When I was learning English, every dictionary that I ever came across had a phonetic transcription, so I could easily understand how the word is pronounced. For example, phonetic transcription for the word knee would be [ni:]. I just started to learn French and I am really surprised by the lack of phonetic transcriptions for such a hard-to-learn language. How am I supposed to know the pronunciation, when half of the letters are silent?

Are there any good sources on the web where I could look up phonetic transcription for any word? It really makes me uncomfortable when I don't know how the word is pronounced.


After a year of intensive French learning, I could say that transcriptions are really useless. The pronunciation rules are complex, but quite strict. The only problem I still encounter from time to time is with liaisons, enchaînements, and h muet/aspiré. But that comes with experience. Other than that, I like it so much that there's no need to look up a new word in a dictionary in order to find out how to say it. Another awesome feature of French is that the stress is always placed on the last syllable.

7 Answers 7


French pronunciation is more regular than English, even if the rules are complicated and do have exceptions. So natives and learners need pronunciation information less often than they do with English. Nonetheless most dictionaries do include phonetic transcriptions, so I'm a little puzzled why you feel a lack of those. (What doesn't exist for French is a wide collection of pronunciation dictionaries. Most words have a single pronunciation.)

Online, Wiktionnaire has a wide collection of words and usually includes phonetic transcriptions, so it's a good resource for pronunciation, even if its definitions are often lacking. It's also worth mentioning projet Shtooka¹, a database of audio snippets of French natives pronouncing single words (and a few expressions).

¹ Thanks to F'x for introducing me to it.

  • 2
    Wow, merci for the link to "Project Shtooka"! Looks like a really good resource. I usually used forvo.com, but it's so sloooow and some pronunciations could be not accurate. As for the lack of transcriptions in dictionaries, maybe it's just a personal experience. However, you're probably right that French pronunciation is more or less standardized.
    – jFrenetic
    Commented Sep 15, 2011 at 19:43
  • 4
    Online, the TLFi and the bilingual dictionnaries of Larousse (see this answer for links) have also phonetic transcriptions. Commented Sep 16, 2011 at 7:33

Lexique is a database of french words which gives the prononciation of each word.


Update edit

The answer below is now outdated, but to mention a currently maintained alternative (I'm just a user of their service) here:

http://www.voicerss.org/api/demo.aspx (the quality is excellent)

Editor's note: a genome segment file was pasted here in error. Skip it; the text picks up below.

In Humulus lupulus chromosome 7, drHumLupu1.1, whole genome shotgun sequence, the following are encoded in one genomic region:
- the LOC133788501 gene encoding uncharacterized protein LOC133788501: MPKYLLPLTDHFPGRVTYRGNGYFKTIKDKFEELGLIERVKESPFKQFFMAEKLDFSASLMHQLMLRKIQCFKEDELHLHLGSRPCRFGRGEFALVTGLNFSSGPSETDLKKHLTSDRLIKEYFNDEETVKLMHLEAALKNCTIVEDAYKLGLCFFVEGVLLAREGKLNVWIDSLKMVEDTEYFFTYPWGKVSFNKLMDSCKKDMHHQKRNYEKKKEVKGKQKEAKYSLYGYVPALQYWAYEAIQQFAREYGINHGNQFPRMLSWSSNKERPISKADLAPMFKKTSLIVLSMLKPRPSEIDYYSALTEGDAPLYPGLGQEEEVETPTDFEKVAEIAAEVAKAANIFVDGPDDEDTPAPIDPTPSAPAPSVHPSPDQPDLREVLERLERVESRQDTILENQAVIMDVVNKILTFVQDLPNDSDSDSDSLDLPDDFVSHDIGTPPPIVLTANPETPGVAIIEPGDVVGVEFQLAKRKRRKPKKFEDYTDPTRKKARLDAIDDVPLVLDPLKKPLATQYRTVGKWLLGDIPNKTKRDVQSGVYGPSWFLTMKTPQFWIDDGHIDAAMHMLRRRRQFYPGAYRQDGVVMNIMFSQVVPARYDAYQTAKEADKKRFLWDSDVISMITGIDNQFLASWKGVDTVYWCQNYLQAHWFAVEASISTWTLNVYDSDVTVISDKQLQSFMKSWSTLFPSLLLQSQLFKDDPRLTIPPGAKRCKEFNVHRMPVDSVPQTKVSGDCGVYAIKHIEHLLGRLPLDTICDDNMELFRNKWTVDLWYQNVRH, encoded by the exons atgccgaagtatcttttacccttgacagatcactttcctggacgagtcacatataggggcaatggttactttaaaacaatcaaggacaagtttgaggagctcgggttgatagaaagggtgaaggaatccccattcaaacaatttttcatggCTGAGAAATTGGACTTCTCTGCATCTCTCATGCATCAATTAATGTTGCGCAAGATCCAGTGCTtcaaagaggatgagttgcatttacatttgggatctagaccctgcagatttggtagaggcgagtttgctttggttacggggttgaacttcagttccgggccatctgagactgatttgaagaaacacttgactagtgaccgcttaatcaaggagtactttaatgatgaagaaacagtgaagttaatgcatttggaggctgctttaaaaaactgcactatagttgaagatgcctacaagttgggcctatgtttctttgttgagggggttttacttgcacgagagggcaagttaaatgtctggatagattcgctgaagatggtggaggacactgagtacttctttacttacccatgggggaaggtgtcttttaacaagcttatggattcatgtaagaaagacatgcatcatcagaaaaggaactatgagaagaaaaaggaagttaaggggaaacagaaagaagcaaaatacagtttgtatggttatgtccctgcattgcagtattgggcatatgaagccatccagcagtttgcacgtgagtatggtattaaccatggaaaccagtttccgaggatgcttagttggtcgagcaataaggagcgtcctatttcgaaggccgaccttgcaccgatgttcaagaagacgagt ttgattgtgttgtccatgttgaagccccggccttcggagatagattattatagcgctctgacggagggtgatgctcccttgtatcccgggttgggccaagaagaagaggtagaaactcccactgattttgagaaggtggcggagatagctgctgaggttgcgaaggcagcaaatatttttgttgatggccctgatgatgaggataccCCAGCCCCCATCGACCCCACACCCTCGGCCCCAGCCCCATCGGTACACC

Original answer

I just wanted to mention an online resource available for the purpose of automating these things, or maybe just for a tech-savvy way of having an immediate pronounced example.

Google has an API for that, called "text-to-speech", and it has a french parameter available, which produces quite good results, at least for the vast majority of sentences I tested.

For an example, try this directly in your browser's URL bar :


Technically, Google sends you back an mp3 in response to your request to TTS. It means the result may depend on the way your browser handles this type of content (direct play with plug-ins, download of an mp3 file, or link to an external mp3 reader application, like Winamp or other). With many standard and up-to-date browsers, chances are it will directly play without you doing any additional tasks. But again warning, the feature is browser-dependent.

(Side note: one fun and possibly useful thing about this is that you can test the French pronunciation of any character string, including words you're making up on purpose.)

  • Thanks man! So much time has passed, since I asked this question. But still any information will be much appreciated. Yeah, Google Translate does a decent job, but it's still far from perfect. Personally, I've got used to forvo.com, but it's kinda slow. The advantage is that the words are pronounced by real people, not machines.
    – jFrenetic
    Commented Jun 11, 2012 at 14:35

I usually use the Dictionary app pre-installed on macOS. It doesn't include an audio file, but has the IPA script on each word.

Otherwise, Collins dictionary online includes both audio files and the IPA script. It includes most words I have encountered. The below is an example:

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There is useful tool for this in:https://easypronunciation.com/en/french-phonetic-transcription-converter One may input a word in french and get its phonetic transcription(IPA). Even sentences and paragraphs.


In France, the most celebrated dictionary for the last hundred years and more is the Larousse. On their website, they don't give you the phonetic spelling of words, unfortunately, but they let you hear a recording of their pronunciation, which you can consider as a new form of phonetics.



The WordReference French-English dictionary usually includes an IPA transcription, as well as audio from France and Quebec. For example, genou [ʒ(ə)nu].

The key for their system is here: French pronunciation IPA symbols, though it doesn't include h aspiré, which is written with an apostrophe, as in haricot [ˈaʀiko].*

* Technically ˈ is MODIFIER LETTER VERTICAL LINE, Unicode U+02C8, which is normally used in IPA to transcribe primary stress.

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